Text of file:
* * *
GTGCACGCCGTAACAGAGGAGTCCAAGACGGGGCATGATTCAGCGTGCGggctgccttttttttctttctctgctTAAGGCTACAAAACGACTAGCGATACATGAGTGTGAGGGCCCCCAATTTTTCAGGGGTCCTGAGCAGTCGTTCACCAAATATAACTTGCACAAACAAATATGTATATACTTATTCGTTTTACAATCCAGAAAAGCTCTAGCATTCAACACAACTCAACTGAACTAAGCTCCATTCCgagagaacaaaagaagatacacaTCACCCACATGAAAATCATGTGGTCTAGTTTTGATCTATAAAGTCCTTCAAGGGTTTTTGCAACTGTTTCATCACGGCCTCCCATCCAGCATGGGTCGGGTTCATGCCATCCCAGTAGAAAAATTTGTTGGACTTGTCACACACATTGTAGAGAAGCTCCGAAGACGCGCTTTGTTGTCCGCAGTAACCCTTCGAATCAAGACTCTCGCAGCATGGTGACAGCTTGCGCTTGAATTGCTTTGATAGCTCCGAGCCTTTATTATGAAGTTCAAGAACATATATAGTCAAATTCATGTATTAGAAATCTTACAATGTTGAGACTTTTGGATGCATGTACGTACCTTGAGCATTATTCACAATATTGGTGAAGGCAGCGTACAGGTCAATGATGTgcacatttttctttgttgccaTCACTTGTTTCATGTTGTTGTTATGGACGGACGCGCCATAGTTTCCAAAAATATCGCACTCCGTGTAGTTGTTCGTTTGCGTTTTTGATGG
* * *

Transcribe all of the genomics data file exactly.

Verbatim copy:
GTGCACGCCGTAACAGAGGAGTCCAAGACGGGGCATGATTCAGCGTGCGggctgccttttttttctttctctgctTAAGGCTACAAAACGACTAGCGATACATGAGTGTGAGGGCCCCCAATTTTTCAGGGGTCCTGAGCAGTCGTTCACCAAATATAACTTGCACAAACAAATATGTATATACTTATTCGTTTTACAATCCAGAAAAGCTCTAGCATTCAACACAACTCAACTGAACTAAGCTCCATTCCgagagaacaaaagaagatacacaTCACCCACATGAAAATCATGTGGTCTAGTTTTGATCTATAAAGTCCTTCAAGGGTTTTTGCAACTGTTTCATCACGGCCTCCCATCCAGCATGGGTCGGGTTCATGCCATCCCAGTAGAAAAATTTGTTGGACTTGTCACACACATTGTAGAGAAGCTCCGAAGACGCGCTTTGTTGTCCGCAGTAACCCTTCGAATCAAGACTCTCGCAGCATGGTGACAGCTTGCGCTTGAATTGCTTTGATAGCTCCGAGCCTTTATTATGAAGTTCAAGAACATATATAGTCAAATTCATGTATTAGAAATCTTACAATGTTGAGACTTTTGGATGCATGTACGTACCTTGAGCATTATTCACAATATTGGTGAAGGCAGCGTACAGGTCAATGATGTgcacatttttctttgttgccaTCACTTGTTTCATGTTGTTGTTATGGACGGACGCGCCATAGTTTCCAAAAATATCGCACTCCGTGTAGTTGTTCGTTTGCGTTTTTGATGG